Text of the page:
Public Intoxication Tickets in Garland, TX
Garland Public Intoxication Ticket
Defending Public Intoxication Charges
A public intoxication charge is one of the most difficult to defend based on the current state of the law. The charge itself has been modified over the years through a successful lobby by Mother’s Against Drunk Driving and other advocates to basically include many types of behavior. This article is intended to outline the current law as it pertains to public intoxication charges in Garland and what must be done to defend yourself from a possible conviction in Garland Municipal Court. If you would like to discuss your case with an experienced ticket attorney in Garland after reading this article, feel free to give our office a call at the number listed above.
Public Intoxication Law
The word “intoxicated” means the following under Texas law:
A) not having the normal use of mental or physical faculties by reason of the introduction of alcohol, a controlled substance, a drug, a dangerous drug, a combination of two or more of those substances, or any other substance into the body; or(B) having an alcohol concentration of 0.08 or more.
The most common use of the term “intoxicated” for public intoxication purposes is part (a) listed above. The reason why this is the most common definition is because you simply have to prove that alcohol was consumed and the rest of the definition relies upon the police officer’s subject belief that you have lost the normal use of your physical and mental faculties. Once the subject belief of intoxication is made by the officer, they only need then imply that you are then a danger to yourself or to others. Being a danger to yourself can be as simple as stating that you were unable to walk to your car or control your speech. The word “danger” is a fact issue that will be evaluated differently be each individual officer.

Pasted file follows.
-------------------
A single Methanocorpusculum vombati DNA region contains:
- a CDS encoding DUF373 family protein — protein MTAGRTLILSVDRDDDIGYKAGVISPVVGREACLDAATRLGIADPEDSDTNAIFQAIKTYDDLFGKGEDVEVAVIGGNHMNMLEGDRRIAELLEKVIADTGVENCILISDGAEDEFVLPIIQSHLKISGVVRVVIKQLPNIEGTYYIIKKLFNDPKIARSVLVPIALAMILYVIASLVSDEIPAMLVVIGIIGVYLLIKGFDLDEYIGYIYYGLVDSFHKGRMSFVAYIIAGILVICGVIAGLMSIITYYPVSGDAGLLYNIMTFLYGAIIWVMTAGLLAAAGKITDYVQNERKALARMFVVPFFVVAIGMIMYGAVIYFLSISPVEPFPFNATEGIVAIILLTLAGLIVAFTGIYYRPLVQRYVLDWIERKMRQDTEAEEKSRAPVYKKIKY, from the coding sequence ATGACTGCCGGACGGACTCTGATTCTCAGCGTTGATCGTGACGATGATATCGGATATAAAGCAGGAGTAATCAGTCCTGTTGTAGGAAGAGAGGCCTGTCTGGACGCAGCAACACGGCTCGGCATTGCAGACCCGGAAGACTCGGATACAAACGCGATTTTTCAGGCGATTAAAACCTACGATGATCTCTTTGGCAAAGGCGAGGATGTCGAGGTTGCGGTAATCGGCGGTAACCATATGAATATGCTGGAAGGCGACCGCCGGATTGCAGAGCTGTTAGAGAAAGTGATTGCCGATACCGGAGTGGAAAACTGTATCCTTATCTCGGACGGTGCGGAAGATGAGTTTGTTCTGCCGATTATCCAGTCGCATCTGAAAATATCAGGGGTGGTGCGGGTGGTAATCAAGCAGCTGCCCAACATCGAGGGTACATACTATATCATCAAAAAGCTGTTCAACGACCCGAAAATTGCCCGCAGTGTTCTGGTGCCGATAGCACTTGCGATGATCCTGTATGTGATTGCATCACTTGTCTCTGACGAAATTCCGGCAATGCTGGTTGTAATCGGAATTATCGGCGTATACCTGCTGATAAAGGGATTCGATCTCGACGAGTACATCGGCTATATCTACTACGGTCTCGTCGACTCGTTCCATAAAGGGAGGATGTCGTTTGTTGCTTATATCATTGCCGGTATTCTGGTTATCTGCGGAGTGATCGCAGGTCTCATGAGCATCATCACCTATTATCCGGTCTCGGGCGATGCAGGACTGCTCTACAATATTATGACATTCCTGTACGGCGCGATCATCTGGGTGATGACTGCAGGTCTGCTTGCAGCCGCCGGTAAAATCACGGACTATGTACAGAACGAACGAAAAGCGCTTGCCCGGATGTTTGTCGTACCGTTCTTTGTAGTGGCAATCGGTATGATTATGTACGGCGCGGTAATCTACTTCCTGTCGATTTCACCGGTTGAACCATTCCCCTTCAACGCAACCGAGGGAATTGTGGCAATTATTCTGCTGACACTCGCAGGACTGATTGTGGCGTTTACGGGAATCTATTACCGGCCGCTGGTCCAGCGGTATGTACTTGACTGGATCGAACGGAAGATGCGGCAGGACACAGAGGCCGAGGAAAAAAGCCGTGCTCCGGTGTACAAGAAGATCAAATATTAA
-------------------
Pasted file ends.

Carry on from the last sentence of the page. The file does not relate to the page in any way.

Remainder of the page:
Defending A Public Intoxication Charge In Garland
In order to defend yourself properly from a public intoxication charge you need to make sure that you appear in court as soon as practicable after the ticket is issued. If you wait too long after, then the case can go into warrant status. You must also enter the correct plea to have the case set to a pre-trial hearing docket. The plea must be “not guilty” in order to have the opportunity to review the evidence against you and to negotiate a possible settlement with the Garland Municipal Court prosecutor.
After the appearance date has been made and the correct plea is entered, it then becomes necessary to discuss your particular matter with an experienced legal professional. Questions can then be answered with regard to taking the case to trial or settling the case short of a trial. Evidence can be reviewed to determine if a dismissal of the charge is appropriate as well. If you would like to discuss your case with our ticket attorneys in Garland, call us today.